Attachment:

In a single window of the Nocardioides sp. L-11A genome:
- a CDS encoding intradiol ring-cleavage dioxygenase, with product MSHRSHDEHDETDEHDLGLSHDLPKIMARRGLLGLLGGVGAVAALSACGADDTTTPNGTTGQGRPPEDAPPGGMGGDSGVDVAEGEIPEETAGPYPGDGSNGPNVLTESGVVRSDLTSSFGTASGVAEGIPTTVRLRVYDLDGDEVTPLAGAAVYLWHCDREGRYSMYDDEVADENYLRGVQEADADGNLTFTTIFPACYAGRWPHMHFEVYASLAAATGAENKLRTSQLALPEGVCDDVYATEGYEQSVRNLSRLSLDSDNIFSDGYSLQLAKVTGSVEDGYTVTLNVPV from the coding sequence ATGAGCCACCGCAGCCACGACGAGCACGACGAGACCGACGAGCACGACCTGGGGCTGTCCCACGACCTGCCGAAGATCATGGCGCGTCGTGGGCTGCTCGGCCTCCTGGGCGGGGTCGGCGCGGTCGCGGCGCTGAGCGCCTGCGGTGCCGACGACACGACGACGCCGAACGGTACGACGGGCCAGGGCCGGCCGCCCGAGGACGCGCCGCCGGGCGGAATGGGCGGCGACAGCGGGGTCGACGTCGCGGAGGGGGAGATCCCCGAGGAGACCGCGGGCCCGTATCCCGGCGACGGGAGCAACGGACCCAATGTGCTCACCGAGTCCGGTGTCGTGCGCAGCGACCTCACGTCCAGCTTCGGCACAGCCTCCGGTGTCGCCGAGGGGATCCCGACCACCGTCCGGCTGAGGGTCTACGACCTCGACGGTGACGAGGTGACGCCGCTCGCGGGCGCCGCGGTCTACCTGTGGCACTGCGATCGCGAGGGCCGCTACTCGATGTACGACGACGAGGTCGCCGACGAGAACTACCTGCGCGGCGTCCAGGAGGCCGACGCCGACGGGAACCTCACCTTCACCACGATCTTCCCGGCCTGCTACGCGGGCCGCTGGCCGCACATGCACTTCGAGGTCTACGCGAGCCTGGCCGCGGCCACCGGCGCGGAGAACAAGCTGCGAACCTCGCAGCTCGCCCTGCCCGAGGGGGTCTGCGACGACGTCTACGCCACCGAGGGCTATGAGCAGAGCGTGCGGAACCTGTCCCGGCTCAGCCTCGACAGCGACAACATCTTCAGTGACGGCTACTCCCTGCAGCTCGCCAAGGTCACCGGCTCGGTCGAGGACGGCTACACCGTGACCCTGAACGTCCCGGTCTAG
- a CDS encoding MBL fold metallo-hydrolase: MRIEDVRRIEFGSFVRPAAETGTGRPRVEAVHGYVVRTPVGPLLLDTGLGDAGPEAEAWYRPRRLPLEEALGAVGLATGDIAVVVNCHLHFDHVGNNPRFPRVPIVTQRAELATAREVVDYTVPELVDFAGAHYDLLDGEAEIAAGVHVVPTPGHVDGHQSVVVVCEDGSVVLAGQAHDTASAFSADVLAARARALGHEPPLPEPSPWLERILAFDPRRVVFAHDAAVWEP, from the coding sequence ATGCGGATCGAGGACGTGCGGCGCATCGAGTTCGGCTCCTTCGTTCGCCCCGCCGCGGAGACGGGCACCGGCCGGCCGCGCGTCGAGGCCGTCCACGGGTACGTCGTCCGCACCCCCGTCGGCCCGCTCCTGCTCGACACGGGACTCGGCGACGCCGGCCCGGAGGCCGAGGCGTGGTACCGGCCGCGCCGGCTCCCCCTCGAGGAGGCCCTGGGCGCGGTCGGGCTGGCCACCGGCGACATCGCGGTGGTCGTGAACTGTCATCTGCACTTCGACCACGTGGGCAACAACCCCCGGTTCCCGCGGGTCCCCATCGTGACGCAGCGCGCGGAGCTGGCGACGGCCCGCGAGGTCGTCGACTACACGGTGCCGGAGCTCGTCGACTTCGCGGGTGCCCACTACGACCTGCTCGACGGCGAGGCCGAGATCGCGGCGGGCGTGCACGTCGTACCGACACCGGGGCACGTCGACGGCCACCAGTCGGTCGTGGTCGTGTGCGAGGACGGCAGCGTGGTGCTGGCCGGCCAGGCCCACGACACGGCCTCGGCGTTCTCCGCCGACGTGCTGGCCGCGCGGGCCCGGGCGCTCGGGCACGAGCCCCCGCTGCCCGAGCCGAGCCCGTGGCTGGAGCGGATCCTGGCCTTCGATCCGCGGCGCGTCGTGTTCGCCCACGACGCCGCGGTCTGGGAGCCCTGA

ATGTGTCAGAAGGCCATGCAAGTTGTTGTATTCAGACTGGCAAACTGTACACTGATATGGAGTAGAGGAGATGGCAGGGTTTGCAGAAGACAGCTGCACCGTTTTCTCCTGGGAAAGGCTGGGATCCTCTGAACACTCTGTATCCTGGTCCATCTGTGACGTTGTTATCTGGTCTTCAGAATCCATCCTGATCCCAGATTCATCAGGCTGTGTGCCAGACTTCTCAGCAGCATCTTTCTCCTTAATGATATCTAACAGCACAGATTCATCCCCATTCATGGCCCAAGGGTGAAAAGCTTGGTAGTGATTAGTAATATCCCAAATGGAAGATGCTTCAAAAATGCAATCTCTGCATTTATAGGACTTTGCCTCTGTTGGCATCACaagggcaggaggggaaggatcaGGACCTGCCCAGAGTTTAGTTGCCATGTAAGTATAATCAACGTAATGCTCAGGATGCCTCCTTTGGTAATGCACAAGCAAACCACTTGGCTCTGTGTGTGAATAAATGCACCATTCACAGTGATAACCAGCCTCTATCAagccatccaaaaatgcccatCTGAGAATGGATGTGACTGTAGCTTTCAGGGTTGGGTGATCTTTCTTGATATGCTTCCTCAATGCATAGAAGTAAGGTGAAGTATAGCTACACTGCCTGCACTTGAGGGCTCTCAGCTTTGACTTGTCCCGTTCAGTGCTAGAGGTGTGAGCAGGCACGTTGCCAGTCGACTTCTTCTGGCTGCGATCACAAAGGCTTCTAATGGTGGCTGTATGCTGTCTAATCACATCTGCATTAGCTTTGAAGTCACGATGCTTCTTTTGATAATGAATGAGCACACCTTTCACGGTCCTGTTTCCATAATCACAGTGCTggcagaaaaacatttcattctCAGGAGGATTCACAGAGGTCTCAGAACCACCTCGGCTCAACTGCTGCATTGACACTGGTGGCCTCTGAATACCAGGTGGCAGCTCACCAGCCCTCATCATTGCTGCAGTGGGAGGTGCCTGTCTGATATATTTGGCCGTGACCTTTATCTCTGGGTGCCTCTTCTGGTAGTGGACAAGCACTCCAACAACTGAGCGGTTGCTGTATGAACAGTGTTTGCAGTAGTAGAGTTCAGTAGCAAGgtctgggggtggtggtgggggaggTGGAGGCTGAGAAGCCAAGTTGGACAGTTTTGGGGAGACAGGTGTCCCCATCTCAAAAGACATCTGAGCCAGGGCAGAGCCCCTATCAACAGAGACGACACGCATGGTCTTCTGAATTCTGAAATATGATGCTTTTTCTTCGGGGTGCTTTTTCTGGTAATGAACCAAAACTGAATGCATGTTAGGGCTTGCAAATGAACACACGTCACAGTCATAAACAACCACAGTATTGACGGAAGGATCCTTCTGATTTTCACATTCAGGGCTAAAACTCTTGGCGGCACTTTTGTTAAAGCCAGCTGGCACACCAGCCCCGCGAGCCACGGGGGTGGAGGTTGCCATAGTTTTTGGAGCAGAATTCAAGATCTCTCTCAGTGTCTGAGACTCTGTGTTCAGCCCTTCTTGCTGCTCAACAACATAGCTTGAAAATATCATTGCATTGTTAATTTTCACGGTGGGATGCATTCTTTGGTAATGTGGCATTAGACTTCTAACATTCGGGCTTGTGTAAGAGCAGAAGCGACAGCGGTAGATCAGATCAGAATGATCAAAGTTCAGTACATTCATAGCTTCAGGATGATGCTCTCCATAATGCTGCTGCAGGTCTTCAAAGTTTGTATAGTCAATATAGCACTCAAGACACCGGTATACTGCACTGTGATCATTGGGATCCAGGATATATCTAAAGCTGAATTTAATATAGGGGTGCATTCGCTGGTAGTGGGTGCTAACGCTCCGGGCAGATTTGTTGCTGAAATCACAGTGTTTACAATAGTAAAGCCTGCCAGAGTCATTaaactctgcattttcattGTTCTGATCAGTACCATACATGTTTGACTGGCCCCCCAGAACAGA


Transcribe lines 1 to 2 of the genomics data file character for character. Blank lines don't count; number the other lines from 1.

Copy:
In a single window of the Nocardioides sp. L-11A genome:
- a CDS encoding intradiol ring-cleavage dioxygenase, with product MSHRSHDEHDETDEHDLGLSHDLPKIMARRGLLGLLGGVGAVAALSACGADDTTTPNGTTGQGRPPEDAPPGGMGGDSGVDVAEGEIPEETAGPYPGDGSNGPNVLTESGVVRSDLTSSFGTASGVAEGIPTTVRLRVYDLDGDEVTPLAGAAVYLWHCDREGRYSMYDDEVADENYLRGVQEADADGNLTFTTIFPACYAGRWPHMHFEVYASLAAATGAENKLRTSQLALPEGVCDDVYATEGYEQSVRNLSRLSLDSDNIFSDGYSLQLAKVTGSVEDGYTVTLNVPV from the coding sequence ATGAGCCACCGCAGCCACGACGAGCACGACGAGACCGACGAGCACGACCTGGGGCTGTCCCACGACCTGCCGAAGATCATGGCGCGTCGTGGGCTGCTCGGCCTCCTGGGCGGGGTCGGCGCGGTCGCGGCGCTGAGCGCCTGCGGTGCCGACGACACGACGACGCCGAACGGTACGACGGGCCAGGGCCGGCCGCCCGAGGACGCGCCGCCGGGCGGAATGGGCGGCGACAGCGGGGTCGACGTCGCGGAGGGGGAGATCCCCGAGGAGACCGCGGGCCCGTATCCCGGCGACGGGAGCAACGGACCCAATGTGCTCACCGAGTCCGGTGTCGTGCGCAGCGACCTCACGTCCAGCTTCGGCACAGCCTCCGGTGTCGCCGAGGGGATCCCGACCACCGTCCGGCTGAGGGTCTACGACCTCGACGGTGACGAGGTGACGCCGCTCGCGGGCGCCGCGGTCTACCTGTGGCACTGCGATCGCGAGGGCCGCTACTCGATGTACGACGACGAGGTCGCCGACGAGAACTACCTGCGCGGCGTCCAGGAGGCCGACGCCGACGGGAACCTCACCTTCACCACGATCTTCCCGGCCTGCTACGCGGGCCGCTGGCCGCACATGCACTTCGAGGTCTACGCGAGCCTGGCCGCGGCCACCGGCGCGGAGAACAAGCTGCGAACCTCGCAGCTCGCCCTGCCCGAGGGGGTCTGCGACGACGTCTACGCCACCGAGGGCTATGAGCAGAGCGTGCGGAACCTGTCCCGGCTCAGCCTCGACAGCGACAACATCTTCAGTGACGGCTACTCCCTGCAGCTCGCCAAGGTCACCGGCTCGGTCGAGGACGGCTACACCGTGACCCTGAACGTCCCGGTCTAG